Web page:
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Is our energy rating system sustainable?


THE FACT THAT energy performance in use often fails to match up to energy performance predictions is an uncomfortable truth for the industry. A large part of the problem is lack of data and lack of incentive to uncover it: there’s rarely an effective feedback loop between the design and construction team and the occupier paying the energy bills. But these days, it’s easier to assess the


operational performance of public buildings by looking at mandatory Display Energy Certificates. When Roderic Bunn of BSRIA gathered this publicly available information on recently completed secondary schools, the gap between actual energy consumption and design predictions set out in the Energy Performance Certificates — and backed up by BREEAM excellent or very good scores — was often embarrassingly wide (see page 12). BREEAM is, of course, in the spotlight,


given that education secretary Michael Gove is apparently planning to remove the requirement for new or refurbished schools to achieve top ratings. Of course, BREEAM covers far more than energy performance — it measures sustainability holistically, from energy to materials and rainwater policy to cycle sheds. Nevertheless, from the Department for Education’s point of view, it’s clear that schools’ ongoing running costs and operational carbon footprints are the main issues, and the results of Bunn’s desktop


➜ Online poll


This month Would your company be able to tender for a project where using BIM was a requirement? Vote now at: www.construction manager.co.uk


yes 10 | MARCH 2012 | CONSTRUCTION MANAGER


study suggest that top BREEAM scores are hardly a reliable indicator of future energy performance. No one wants to see BREEAM disappear


from the schools sector, or public buildings in general. But if today is all about efficiency and doing what works — for the clients’ needs in 20 years and not just for the obligatory BREEAM press release — then surely the standard needs to be more closely aligned with energy performance and revalidated post- occupation. And fast.


Situation normal... Projects finished on time, defect free and exceeding clients’ expectations. Out-turn costs shrunk by 15%, lean thinking embedded in the delivery process. Disputes and litigation running well below historic levels. The industry finally unlocking the pent-up potential of BIM. Are we in a construction nirvana? No, it’s just that we’ve arrived at the New Normal. Today’s prevailing conditions have turned many of the industry’s long-held aspirations into reality. Of course, it has been achieved at an extremely high price: thousands made redundant, thousands of firms in insolvency. But we’re in this climate now for at least another two years, if not longer. That provides the industry ample chance to consolidate some of the efficiency improvements it is chalking up and gear up to meet new challenges ahead fitter and leaner.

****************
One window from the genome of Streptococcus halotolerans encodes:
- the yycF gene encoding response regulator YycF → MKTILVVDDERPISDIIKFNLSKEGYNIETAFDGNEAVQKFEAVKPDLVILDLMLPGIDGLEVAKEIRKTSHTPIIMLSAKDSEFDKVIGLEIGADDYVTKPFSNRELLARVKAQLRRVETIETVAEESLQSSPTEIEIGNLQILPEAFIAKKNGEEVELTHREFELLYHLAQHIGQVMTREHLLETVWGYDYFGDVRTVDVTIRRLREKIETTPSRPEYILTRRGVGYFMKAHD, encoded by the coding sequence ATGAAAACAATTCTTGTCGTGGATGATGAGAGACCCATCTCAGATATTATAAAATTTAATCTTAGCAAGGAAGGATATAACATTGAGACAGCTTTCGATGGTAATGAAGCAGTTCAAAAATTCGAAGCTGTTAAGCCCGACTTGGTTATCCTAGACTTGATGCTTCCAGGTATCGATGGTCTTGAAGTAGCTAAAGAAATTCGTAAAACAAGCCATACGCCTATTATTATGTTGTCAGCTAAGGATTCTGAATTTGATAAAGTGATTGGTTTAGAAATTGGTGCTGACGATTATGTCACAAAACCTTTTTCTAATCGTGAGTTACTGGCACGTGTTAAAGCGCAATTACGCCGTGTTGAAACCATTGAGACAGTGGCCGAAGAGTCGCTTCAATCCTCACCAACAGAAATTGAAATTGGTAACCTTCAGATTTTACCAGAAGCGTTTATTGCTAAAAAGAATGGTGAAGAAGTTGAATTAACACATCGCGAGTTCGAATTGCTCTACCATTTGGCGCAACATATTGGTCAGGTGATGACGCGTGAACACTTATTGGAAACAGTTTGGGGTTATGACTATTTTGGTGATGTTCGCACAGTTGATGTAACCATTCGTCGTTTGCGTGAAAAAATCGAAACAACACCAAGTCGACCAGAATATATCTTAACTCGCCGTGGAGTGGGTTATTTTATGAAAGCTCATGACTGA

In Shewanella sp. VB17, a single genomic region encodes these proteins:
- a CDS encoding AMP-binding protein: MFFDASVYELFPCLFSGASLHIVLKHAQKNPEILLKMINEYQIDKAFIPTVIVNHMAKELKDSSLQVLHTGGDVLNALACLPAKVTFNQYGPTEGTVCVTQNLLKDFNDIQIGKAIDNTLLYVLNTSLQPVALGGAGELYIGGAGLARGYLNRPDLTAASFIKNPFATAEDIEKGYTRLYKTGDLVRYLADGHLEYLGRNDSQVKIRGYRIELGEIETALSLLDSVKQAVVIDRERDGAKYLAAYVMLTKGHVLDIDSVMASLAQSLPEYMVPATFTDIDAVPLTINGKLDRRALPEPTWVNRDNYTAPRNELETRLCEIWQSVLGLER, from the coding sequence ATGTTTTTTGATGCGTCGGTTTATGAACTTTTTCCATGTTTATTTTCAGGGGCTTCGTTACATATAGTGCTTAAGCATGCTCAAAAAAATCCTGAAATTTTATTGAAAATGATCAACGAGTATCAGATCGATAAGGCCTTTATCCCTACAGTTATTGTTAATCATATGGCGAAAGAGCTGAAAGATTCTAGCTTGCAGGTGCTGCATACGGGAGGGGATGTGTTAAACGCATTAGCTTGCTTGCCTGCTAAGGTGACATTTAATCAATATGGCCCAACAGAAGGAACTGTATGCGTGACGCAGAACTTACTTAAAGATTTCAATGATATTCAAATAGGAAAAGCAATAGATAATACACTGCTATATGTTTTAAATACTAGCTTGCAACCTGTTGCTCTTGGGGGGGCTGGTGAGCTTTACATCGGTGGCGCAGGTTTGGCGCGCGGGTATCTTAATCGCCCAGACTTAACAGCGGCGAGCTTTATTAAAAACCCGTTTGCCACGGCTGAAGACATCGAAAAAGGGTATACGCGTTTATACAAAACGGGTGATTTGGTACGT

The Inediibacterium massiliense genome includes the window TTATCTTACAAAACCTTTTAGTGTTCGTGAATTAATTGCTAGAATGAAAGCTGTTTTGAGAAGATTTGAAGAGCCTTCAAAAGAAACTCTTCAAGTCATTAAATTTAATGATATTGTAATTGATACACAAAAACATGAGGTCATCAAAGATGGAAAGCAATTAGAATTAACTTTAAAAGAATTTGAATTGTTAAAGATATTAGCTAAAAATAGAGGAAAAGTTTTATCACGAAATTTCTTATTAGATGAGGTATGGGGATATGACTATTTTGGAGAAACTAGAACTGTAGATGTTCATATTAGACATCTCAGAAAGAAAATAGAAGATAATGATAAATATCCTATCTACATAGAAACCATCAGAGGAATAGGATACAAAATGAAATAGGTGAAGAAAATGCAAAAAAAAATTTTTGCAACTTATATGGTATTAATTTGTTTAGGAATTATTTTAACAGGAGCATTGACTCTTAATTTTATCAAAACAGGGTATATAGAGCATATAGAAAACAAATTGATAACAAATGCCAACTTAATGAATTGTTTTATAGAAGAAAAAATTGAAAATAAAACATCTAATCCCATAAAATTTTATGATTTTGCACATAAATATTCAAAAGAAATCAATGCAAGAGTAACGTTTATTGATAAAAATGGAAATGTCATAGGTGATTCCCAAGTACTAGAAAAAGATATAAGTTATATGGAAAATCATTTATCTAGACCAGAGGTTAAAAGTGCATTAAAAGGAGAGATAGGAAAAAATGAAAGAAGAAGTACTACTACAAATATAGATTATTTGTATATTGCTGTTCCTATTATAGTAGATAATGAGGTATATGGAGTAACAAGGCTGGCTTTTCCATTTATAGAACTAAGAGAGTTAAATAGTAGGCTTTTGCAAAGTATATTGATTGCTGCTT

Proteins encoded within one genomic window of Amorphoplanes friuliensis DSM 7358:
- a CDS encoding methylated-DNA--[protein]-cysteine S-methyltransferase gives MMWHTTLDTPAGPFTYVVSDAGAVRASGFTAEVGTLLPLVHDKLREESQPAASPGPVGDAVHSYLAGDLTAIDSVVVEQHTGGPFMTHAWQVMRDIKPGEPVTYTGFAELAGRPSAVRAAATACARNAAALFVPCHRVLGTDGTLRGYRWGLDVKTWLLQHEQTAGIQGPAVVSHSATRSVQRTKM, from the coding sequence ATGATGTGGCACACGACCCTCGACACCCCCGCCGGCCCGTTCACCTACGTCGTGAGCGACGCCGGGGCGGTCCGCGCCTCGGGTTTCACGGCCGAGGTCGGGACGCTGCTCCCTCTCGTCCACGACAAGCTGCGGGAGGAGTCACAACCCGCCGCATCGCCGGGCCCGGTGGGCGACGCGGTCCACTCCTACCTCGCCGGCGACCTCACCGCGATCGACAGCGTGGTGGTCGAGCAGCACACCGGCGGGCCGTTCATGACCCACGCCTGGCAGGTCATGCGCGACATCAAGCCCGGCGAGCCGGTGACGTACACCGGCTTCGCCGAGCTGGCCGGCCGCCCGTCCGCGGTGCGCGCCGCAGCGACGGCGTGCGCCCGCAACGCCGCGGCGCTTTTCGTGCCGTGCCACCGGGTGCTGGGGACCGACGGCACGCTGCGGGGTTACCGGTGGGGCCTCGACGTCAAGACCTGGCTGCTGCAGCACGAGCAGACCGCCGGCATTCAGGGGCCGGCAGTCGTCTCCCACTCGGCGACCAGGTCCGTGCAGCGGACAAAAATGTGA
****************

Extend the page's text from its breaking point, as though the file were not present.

Last month Is the CIOB right to


rethink construction management


qualifications, as set out in the Strategic Plan?


no


Feedback


Comments posted on CM’s website in the past month


In response to new SUDs requirements adding £2,500 to the cost of building a home From Chris Blythe Will it really add up to £2,500 per new house, how is this calculated? I suspect new homeowners would prefer to have a house which is floodproof than either have to pay a fortune in insurance or not even get insurance.


From Bob Irving Building a proper SUDs scheme into each development would save them connecting to the rest of the storm drain system. Would that not save developers money?


On the comment piece from Mukesh Kashyap suggesting the CIOB leave qualifications up to universities From John Williamson Please find me a university that I can attend, in the evenings to advance from HNC to BSc (Hons) within the Greater Manchester area? I bet you can’t.


Keith Skelton FCIOB I would like to see a greater growth in courses for young people who can become the next tradespeople, foremen, site supervisors, site managers, estimators and the like . We need to encompass the core


requirement in the new plan going forward. If not the CIOB then who will provide the training and expand the future CIOB membership?


From Michael John Davies When you say you are conducting your own exams what are these exams? Are you still conducting your own Part 1 and 2 exams in construction followed by the Project Evaluation and Development thesis? This could be another option for younger people who cannot afford to go to university because of the increase in fees. Once they had passed all of the above and had the relevant experience they could sit the professional review interview to gain MCIOB status.


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